Scars from previous surgeries such as cesarean section, fibroid removal, or dilation and curettage (D&C) can increase your risk for placenta accreta. There’s also a greater chance of placenta accreta if your placenta is set lower in your uterus (placenta previa), making it easier for the placenta to deeply attach to or pass through uterine walls. Because of how the placenta attaches to the uterus, a hysterectomy is necessary.
Placenta accreta is a rare condition that can present complications during your pregnancy and the delivery of your baby if your placenta grows too deeply into the uterine wall. Part or all of the placenta may remain attached after childbirth, which could cause severe bleeding. If you’re at risk for this condition, you’ll receive care from Duke perinatologists who are experts in the medical and surgical care of women with this and other pregnancy-related complications. We are here for you from the moment placenta accreta is suspected, during your pregnancy, and through your baby’s delivery.
Causes of Placenta Accreta
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Testing for Placenta Accreta
Placenta accreta is typically discovered by a routine level II ultrasound that takes place during a routine obstetrics appointment between weeks 18 and 24 of your pregnancy. If placenta accreta is suspected, your obstetrician will see if the placenta attached itself to the muscles of your uterine wall. If this is the case, your doctor will coordinate additional care with experts from perinatology and radiology to ensure the safest outcomes for you and your baby.
Prenatal Care with Placenta Accreta
Since placenta accreta can’t be prevented, we begin coordinating your care as soon as you’re diagnosed. You’ll attend extra delivery planning and prenatal visits to keep you as healthy as possible throughout your pregnancy. You’ll be prepared for a premature birth, as placenta accreta can cause you to deliver earlier than your due date.
We prepare for any complications in delivery by involving our obstetric anesthesiologists, fetal diagnosticians, and blood transfusion specialists leading up to your delivery. Your care team will also include interventional radiologists, perinatologists (high-risk pregnancy doctors), and neonatologists.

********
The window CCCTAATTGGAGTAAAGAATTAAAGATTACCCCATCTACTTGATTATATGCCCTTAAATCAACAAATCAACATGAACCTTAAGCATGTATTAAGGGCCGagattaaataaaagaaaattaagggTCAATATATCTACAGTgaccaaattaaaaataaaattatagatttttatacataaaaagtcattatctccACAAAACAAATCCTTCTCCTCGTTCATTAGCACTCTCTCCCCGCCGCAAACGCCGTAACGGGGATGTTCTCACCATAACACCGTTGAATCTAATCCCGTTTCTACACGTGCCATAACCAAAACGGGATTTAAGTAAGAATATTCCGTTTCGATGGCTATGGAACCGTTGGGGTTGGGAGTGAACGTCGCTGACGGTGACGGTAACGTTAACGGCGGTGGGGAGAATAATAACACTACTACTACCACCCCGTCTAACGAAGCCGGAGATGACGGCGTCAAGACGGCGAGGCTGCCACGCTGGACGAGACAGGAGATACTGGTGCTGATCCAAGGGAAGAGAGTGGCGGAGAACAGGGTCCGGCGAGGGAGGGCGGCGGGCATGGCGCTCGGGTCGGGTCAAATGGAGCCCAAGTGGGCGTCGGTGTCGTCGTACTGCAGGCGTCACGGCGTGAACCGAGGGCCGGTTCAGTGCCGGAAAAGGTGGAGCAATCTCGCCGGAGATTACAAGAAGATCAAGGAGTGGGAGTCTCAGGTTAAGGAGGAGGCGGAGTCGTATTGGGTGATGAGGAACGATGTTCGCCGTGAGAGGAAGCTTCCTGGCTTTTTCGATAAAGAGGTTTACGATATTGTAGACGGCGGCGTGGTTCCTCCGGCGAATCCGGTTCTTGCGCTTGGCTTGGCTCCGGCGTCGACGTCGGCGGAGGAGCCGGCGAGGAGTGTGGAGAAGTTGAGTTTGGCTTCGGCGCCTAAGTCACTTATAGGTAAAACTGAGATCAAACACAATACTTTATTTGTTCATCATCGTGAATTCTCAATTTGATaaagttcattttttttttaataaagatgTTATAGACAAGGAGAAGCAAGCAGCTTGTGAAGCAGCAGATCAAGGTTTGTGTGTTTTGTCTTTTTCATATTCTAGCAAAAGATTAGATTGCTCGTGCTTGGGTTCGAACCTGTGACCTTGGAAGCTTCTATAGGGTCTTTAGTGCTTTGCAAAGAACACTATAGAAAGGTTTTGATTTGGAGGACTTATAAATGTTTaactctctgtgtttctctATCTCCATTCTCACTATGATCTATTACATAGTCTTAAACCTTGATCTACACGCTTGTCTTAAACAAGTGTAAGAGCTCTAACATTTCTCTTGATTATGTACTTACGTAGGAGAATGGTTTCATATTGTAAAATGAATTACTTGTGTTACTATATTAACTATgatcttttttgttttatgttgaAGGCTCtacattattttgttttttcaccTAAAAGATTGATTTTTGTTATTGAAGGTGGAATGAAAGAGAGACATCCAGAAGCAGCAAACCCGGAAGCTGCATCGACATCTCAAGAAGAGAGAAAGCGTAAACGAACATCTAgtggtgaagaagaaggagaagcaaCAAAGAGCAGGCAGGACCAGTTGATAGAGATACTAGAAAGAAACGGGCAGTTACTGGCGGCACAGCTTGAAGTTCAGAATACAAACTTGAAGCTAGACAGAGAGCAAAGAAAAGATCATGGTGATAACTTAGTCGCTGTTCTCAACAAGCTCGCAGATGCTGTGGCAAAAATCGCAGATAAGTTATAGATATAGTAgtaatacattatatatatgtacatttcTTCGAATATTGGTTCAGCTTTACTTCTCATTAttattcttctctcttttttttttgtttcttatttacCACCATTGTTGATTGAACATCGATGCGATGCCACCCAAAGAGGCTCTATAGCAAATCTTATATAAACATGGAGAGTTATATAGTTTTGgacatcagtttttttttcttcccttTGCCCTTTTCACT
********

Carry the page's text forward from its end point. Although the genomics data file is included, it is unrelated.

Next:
Minimizing Impact of Blood Loss
The main risks of placenta accreta include heavy bleeding before and during delivery and damage to your organs during a cesarean section. Because mild anemia is common during pregnancy, your doctor will schedule pre-delivery iron infusion, which can minimize any blood loss and the reduce the need for blood transfusion. However, we’ll ensure we have blood ready if you need it, and our blood transfusion specialists will be prepared to perform a blood transfusion during or after your cesarean section.
If you prefer alternative blood products or support, we’ll work with the Duke Center for Blood Conservation to handle any religious, medical, or personal concerns.
Duke University Hospital and Duke Regional Hospital are recognized among the best hospitals in the U.S. for maternity care by U.S. News & World Report for 2021. The recognition notes our low rates of C-sections in people at low risk for pregnancy complications and other factors.
Virtual classes with instruction from Duke Health nurses who specialize in labor and delivery and caring for your new baby.
Why Choose Duke
With You at Every Step
From prenatal visits through birth and any needed follow-up surgeries, our experienced care team will help you with your diet and physical well-being. In addition to your doctor appointments, our virtual Prepare for Baby series can help you get ready for your growing family.
Specialized Care When Your Baby Needs It
Our Level IV Neonatal Intensive Care Unit holds the highest designation given by the American Academy of Pediatrics. This means we provide the highest level of neonatal medicine for babies born with complex problems.
A Growing Level of Expertise
Duke is part of the Pan-American Society for Placenta Accreta Spectrum, an international network of hospitals and experts in placenta accreta that shares research and results on the best ways to care for people with placenta accreta. This helps Duke doctors enhance their knowledge and improve techniques that keep you safe.